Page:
Our intestines contain bad and good bacteria that can hinder or promote certain biological processes. If you’ve ever taken antibiotics, you’ve eliminated all of the bacteria—both good and bad—making it extremely important to replace the good bacteria (called probiotics).

Probiotics are the helpful intestinal flora generally delivered in yogurt, kefir, fermented food or supplement form that assist in bodily functions like digestion, calcium absorption and brain function.

Probiotics have also been shown to reduce allergies and enhance the immune system, so replenishing the good bacteria in your digestive tract can be a powerful way to keep the illnesses away.

 

6. Fighting Foods—

It’s important to eat a nutritious diet all year long, as this has been proven to help us stay healthy, but some foods are believed to be immune system-boosters as well.

Garlic, for example, is known for having natural antimicrobial properties that fight infection, with studies showing those who frequently include garlic in their diets catch fewer contagious illnesses.

Omega-3 fatty acids are known for reducing inflammation, fighting infection and boosting immune function. Fish, walnuts and flaxseed are a few common foods high in Omega-3s, but supplements are also available.

Antioxidant-rich foods and beverages like berries, dark chocolate and green tea are well known for creating a powerful immune system, so be sure to ingest extra antioxidants daily during peak flu season.

 

A weakened immune system can lead to more illnesses, allergies and sicknesses, making it important to keep it in tip-top shape no matter what the season. Use the helpful tips above to boost your immune system so you can stay healthy all year long and avoid catching viruses like the flu.

Cheap Eats: 10 Top Tips to Make Marvelous Meals with Less Money

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Groceries are becoming more expensive every year, with no relief in sight, making it more important than ever to stretch every dollar. The U.S. Department of Agriculture’s estimated average cost to feed a family of 4 runs between $146 to $289 per week, so if you’d like to stick to the lower end of that average, you’ll have to learn to be a smart shopper and find ways to be frugal.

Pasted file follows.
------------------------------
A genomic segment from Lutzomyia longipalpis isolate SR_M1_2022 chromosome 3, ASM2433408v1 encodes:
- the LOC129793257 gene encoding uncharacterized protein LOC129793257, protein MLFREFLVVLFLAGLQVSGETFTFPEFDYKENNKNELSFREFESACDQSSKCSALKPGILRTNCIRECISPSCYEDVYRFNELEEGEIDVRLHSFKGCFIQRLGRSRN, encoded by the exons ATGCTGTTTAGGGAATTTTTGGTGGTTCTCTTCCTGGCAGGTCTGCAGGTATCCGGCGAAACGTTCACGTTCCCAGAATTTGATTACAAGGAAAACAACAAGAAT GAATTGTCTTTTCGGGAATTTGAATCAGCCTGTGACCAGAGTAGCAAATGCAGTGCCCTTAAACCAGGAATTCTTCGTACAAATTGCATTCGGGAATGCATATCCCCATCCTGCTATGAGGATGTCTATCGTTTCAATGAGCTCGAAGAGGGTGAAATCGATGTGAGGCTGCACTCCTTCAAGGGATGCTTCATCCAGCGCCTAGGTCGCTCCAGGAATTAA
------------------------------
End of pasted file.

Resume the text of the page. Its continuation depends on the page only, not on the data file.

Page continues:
Below are 10 tips to make meals your family will love while spending less money at the grocery store:

 

1. Timing Matters—

Studies have shown that because stores start sales mid-week, this is the best time to grocery shop for items marked down because of impending expiration dates.

Food close to expiry that can be frozen will save your family big bucks if you have freezer space in which to store it.

 

2. Frozen is Frugal—

Frozen vegetables will often have more vitamins than fresh vegetables because they are fresh when frozen, and haven’t journeyed from their original destination to sit losing nutrition in a produce section.

Meat can also be bought in bulk, separated into smaller portions, and then frozen to save money.

 

3. Buy Dry—

There are many dry goods that offer nutritious meal options with endless seasoning possibilities that can make meals delicious as well as affordable.

Rice is a great high-fiber grain that fills people up for less, and is gluten-free for those who are intolerant.

Beans bought dry, rather than canned, are an excellent source of fiber, vitamins and minerals. Beans also create a complete protein when combined with rice, allowing diners to skip expensive meat dishes.

 

4. You Say Potato, I Say Big Savings—

Potatoes are consistently one of the cheapest fresh foods offered, and the most versatile. A big bag of these vitamin C and potassium rich vegetables can be made into healthy baked potatoes and fries, or mashed with butter, garlic, sour cream and anything else you’d like to add.

Side dishes, casseroles, crock pot soups and stews can all benefit from these spuds, and fill up the hungriest growing children in a nutritious way. So skip the processed foods full of preservatives and get back to these basic staples.

 

5. Don’t Obey the List—

While making a shopping list can help us save money by eliminating gasoline-wasting trips to the store for 1 or 2 items, don’t be afraid to skip the non-necessities written down if the price isn’t right.